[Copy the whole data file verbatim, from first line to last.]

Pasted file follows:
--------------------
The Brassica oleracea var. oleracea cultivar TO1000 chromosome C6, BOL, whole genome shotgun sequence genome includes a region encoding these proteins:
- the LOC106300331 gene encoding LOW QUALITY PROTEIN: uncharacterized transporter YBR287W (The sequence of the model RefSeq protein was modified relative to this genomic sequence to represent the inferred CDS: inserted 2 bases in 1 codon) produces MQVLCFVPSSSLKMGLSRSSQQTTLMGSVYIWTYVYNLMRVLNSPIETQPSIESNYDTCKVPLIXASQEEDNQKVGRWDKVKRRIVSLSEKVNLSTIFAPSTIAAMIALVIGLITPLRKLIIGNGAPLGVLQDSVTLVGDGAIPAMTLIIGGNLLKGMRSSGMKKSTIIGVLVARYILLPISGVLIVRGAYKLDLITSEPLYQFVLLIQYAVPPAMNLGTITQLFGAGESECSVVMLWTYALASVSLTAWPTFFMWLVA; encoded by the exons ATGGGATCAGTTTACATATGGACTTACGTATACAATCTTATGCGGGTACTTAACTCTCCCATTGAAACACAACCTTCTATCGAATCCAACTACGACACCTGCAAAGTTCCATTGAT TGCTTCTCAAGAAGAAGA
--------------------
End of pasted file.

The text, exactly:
The Brassica oleracea var. oleracea cultivar TO1000 chromosome C6, BOL, whole genome shotgun sequence genome includes a region encoding these proteins:
- the LOC106300331 gene encoding LOW QUALITY PROTEIN: uncharacterized transporter YBR287W (The sequence of the model RefSeq protein was modified relative to this genomic sequence to represent the inferred CDS: inserted 2 bases in 1 codon) produces MQVLCFVPSSSLKMGLSRSSQQTTLMGSVYIWTYVYNLMRVLNSPIETQPSIESNYDTCKVPLIXASQEEDNQKVGRWDKVKRRIVSLSEKVNLSTIFAPSTIAAMIALVIGLITPLRKLIIGNGAPLGVLQDSVTLVGDGAIPAMTLIIGGNLLKGMRSSGMKKSTIIGVLVARYILLPISGVLIVRGAYKLDLITSEPLYQFVLLIQYAVPPAMNLGTITQLFGAGESECSVVMLWTYALASVSLTAWPTFFMWLVA; encoded by the exons ATGGGATCAGTTTACATATGGACTTACGTATACAATCTTATGCGGGTACTTAACTCTCCCATTGAAACACAACCTTCTATCGAATCCAACTACGACACCTGCAAAGTTCCATTGAT TGCTTCTCAAGAAGAAGA